She added, “We know that schools have had problems with inadequate temperatures. With deficient investment in facilities management, those problems could intensify this week.”
More bad weather to come
Monday is just the start of what promises to be a frigid, and difficult to predict, week. For some, the concern was not snow, but the uncertainty of whether schools would stay open or close later in the week.
“Today the weather is unpleasant but I’m wondering if classes will be cancelled tomorrow or the day after tomorrow,” said Gabriela De La Rosa, whose daughter is a fourth grader at Moos.
The district emailed parents about 9:30 p.m. Sunday that schools would be open Monday. The email, in English and Spanish, said the district would closely monitor weather reports. A wind chill warning was issued for Tuesday night through Thursday morning, plus temperatures are predicted to drop to 20 degrees below zero Wednesday.
In the email, the school district promised alert educators and families by Tuesday afternoon if it would call off school midweek.
At least two of the charter networks, CICS and Noble, said they follow CPS’ policy for closing schools in bad weather.
Marsha Bradley usually takes her grandchild to pre-K classes at Goethe Elementary School in Logan Square. She hadn’t heard yet from the school about whether classes would be cancelled. But if they were, she said, “I’m the grandmother, so you’re looking at child care.”
A parent at Lincoln Park Elementary School, Emily Gray Tedrowe, faced another tough decision: whether to cancel Lincoln Park’s book fair that was scheduled to start mid-week.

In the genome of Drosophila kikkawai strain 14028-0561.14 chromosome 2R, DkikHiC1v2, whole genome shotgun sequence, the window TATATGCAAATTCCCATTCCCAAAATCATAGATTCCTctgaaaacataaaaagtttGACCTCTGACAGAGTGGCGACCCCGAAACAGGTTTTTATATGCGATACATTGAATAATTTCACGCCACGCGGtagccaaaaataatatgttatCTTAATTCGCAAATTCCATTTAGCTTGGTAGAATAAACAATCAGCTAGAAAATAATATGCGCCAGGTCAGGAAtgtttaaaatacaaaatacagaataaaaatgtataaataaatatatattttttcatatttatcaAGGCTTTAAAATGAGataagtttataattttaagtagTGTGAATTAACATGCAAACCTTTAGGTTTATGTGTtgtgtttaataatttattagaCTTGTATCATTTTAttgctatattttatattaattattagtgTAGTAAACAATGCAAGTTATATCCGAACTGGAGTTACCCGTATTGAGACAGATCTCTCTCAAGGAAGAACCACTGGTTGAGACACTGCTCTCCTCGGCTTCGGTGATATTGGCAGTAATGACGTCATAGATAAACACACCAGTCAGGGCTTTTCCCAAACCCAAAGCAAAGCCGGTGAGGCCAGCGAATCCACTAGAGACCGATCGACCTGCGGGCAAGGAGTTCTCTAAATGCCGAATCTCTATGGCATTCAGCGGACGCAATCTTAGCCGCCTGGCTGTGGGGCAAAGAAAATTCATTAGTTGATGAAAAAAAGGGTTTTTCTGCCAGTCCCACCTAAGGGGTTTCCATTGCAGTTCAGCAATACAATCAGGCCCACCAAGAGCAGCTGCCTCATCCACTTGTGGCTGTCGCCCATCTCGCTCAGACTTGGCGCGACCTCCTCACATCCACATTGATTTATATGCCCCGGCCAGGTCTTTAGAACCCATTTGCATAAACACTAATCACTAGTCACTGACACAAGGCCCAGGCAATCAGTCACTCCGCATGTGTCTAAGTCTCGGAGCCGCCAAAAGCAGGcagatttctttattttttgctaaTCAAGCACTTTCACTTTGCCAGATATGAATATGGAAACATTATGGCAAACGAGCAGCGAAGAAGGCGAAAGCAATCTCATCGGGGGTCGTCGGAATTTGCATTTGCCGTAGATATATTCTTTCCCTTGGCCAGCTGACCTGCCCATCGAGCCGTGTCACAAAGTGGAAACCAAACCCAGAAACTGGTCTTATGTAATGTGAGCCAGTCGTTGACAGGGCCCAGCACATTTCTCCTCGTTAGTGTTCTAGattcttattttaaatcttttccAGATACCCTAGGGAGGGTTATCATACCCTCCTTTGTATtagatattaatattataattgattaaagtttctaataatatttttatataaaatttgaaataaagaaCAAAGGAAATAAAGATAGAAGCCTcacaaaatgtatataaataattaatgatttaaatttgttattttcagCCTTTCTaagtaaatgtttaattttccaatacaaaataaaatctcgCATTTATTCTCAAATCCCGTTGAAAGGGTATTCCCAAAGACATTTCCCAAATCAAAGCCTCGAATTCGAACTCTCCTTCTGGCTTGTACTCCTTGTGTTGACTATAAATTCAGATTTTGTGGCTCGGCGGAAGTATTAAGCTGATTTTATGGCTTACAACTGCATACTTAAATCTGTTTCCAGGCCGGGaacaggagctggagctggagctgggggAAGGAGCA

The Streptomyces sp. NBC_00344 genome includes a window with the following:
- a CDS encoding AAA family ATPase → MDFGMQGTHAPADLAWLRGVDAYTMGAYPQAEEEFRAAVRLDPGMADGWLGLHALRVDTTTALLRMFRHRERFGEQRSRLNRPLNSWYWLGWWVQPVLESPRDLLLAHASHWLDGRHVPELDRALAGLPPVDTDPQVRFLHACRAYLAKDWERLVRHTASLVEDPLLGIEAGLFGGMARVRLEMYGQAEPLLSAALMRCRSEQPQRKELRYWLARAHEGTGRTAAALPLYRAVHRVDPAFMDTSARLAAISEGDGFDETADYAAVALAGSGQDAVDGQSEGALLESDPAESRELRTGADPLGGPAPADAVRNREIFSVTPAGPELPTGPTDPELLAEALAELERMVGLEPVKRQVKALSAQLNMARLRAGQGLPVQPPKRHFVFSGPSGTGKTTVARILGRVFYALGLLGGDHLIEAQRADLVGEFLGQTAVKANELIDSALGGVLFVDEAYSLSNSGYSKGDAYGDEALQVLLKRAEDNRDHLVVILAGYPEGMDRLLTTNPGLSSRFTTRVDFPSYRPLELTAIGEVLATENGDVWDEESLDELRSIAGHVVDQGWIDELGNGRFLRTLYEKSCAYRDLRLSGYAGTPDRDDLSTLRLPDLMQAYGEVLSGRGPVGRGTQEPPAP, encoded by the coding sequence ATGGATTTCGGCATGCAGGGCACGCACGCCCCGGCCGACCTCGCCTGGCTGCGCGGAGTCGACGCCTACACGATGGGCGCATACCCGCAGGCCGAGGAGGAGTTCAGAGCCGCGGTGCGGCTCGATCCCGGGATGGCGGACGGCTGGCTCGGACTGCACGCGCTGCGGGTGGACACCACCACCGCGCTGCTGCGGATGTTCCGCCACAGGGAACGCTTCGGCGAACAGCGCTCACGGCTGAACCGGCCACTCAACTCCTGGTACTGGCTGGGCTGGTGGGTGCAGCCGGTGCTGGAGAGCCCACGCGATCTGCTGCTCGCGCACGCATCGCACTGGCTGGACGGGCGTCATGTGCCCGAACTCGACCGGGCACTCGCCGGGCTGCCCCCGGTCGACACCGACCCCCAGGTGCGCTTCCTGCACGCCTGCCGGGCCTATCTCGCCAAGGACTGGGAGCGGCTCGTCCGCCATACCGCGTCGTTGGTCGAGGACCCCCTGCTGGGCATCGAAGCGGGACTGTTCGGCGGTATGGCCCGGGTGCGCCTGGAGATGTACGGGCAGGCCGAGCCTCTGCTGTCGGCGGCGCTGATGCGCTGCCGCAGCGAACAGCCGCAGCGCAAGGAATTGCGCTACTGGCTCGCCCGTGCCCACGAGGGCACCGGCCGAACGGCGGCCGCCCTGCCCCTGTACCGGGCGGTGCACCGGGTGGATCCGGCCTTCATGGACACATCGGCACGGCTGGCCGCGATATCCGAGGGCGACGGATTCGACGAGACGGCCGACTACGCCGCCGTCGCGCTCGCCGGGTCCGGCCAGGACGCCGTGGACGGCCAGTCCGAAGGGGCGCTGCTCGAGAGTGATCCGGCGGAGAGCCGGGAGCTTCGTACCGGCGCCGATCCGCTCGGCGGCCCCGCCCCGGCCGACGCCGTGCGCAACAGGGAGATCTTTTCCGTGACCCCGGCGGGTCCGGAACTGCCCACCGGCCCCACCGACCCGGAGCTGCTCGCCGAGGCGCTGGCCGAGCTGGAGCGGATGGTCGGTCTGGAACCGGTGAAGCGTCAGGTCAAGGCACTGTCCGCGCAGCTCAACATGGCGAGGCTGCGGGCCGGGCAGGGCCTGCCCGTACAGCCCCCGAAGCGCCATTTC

“It’s super important to us,” said Tedrowe, because the book fair supports the school library — another critical resource that has been hit by budget cuts at many Chicago schools. “Honestly, it doesn’t make sense to do all the work of setting it up in our gym and to have a poorly attended fair, since it is one of our big PTA fundraisers.”
By mid-morning, Tedrowe had contacted the book fair company — Anderson’s, which is based in Aurora — and decided to postpone the fair.
Here’s what others are saying about Chicago’s snow-day decision-making:
My sisters car got stuck at her school today so I went to push it out. Pushed a few others out of snow and the kids in a bus started cheering and clapping, so I bowed. Good Morning Chicago
— thaer (@thaerrm) January 28, 2019
Wouldn’t it be great if all CPS students could afford waterproof boots, a face mask, and multiple layers of insulated clothing? I hope @ChiPubSchools thinks about the disparities of who is able to dress for this weather and who will have to miss school because of it. https://t.co/0JlVzVdYnk
— Janice Lombardo (@JaniceBelz) January 28, 2019
Suggestion 📦- Adopt a late start schedule so these AM storms hitting for the morning rush allow plows to work while teachers and students could arrive safely.
— Catherine Wrenn (@cgwrenn) January 28, 2019
— About Boxing1 (@BoxingIsSports1) January 28, 2019